I am struggling to be meaningful this week. I am juggling the ingredients of lasagne, a family lunch, watching a child grow into an independent adult, running, daffodil bulbs and poetry with no sign that any of them want to sit next to each other on the plate of my blogpost.
The closest I've got to words suggesting more than their plain, unsalted selves is:
squeezing in another
layer of lasagne
Hungry Writing Prompt
Write about what family means to you.
This is the lasagne in question: a BBC Good Food recipe whose one and a half litres of milk for the béchamel sauce made my head swivel between the recipe and the biggest measuring jug I have in the kitchen. Does that lower-case 'l' really mean litres?! But it did and, as the five starred recipe reviews suggest, you get one hugely delicious dish of silky savouriness to serve eight.
Our granddaughter is in her first year of university, studying Costume Interpretation for Theatre & Screen at UAL Wimbledon, and living in halls.
'I know this is a weird thing to ask,' she says, half an hour after arriving for lunch, 'but could I do some laundry?' Her pink duffle-bag is filled with damp clothes she's washed at her mother's house and the tangle of knickers, tops and jumpers yet to be done. She tells me that a load of washing and drying at Halls costs her £10.
And here we are standing together at the sink in the utility room discussing the merits of a Vanish stain removing bar as she rubs gently at some coffee splashes on a pale pink sleeveless top. I have to tilt my head up slightly to look her in the face.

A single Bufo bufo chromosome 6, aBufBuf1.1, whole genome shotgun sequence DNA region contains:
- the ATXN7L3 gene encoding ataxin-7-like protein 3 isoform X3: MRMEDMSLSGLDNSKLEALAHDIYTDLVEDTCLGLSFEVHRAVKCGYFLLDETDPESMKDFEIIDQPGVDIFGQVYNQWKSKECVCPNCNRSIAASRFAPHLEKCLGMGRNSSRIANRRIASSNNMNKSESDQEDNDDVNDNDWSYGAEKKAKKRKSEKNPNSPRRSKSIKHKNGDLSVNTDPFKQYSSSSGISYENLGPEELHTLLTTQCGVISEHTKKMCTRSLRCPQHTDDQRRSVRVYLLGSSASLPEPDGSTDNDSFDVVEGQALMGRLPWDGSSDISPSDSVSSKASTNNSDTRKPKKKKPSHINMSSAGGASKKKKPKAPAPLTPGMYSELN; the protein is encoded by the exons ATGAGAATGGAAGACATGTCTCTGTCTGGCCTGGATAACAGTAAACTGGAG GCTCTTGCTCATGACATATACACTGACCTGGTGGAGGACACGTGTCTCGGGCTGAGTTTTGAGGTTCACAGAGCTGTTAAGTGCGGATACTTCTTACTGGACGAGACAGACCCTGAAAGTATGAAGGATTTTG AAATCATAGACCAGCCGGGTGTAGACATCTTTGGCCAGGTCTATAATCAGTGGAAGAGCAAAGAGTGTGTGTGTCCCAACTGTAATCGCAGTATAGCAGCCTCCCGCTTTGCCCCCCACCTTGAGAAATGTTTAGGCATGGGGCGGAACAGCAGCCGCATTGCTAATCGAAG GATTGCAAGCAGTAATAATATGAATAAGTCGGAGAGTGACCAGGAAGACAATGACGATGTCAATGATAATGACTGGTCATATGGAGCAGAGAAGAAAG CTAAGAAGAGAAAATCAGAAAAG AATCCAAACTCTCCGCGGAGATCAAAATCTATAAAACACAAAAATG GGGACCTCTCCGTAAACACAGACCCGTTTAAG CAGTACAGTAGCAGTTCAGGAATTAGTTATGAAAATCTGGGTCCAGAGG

It is when I look at Summer that I feel the passage of time. It becomes more than an intellectual perception, more than a list of occasions, events, holidays, more than a numerical record of the years. I feel it in my body's memory: her three year old palm resting on my face, the weight of her as I lift her to reach a ball trapped in the branches of a tree. And now the warmth of her 19 year old body curled up beside me on the sofa, her knees pushing through the torn denim of her jeans. I rest an arm on her hip as if doing so might keep her here just a little longer.
Yesterday I ran 5.5 miles with my women's running group. I spent the afternoon planting daffodil bulbs beneath the lawn. Then I read half of Sean Borodale's Human Work, a poetry collection about food, its preparation and transformation, whose words and phrases are surprising, challenging and evocative, but strangely lacking, for me, in any warmth and joy.
I told you these ingredients were resisting each other's company. But somehow they have taken their place, one by one. No shared meaning. But each meaningful in their own way.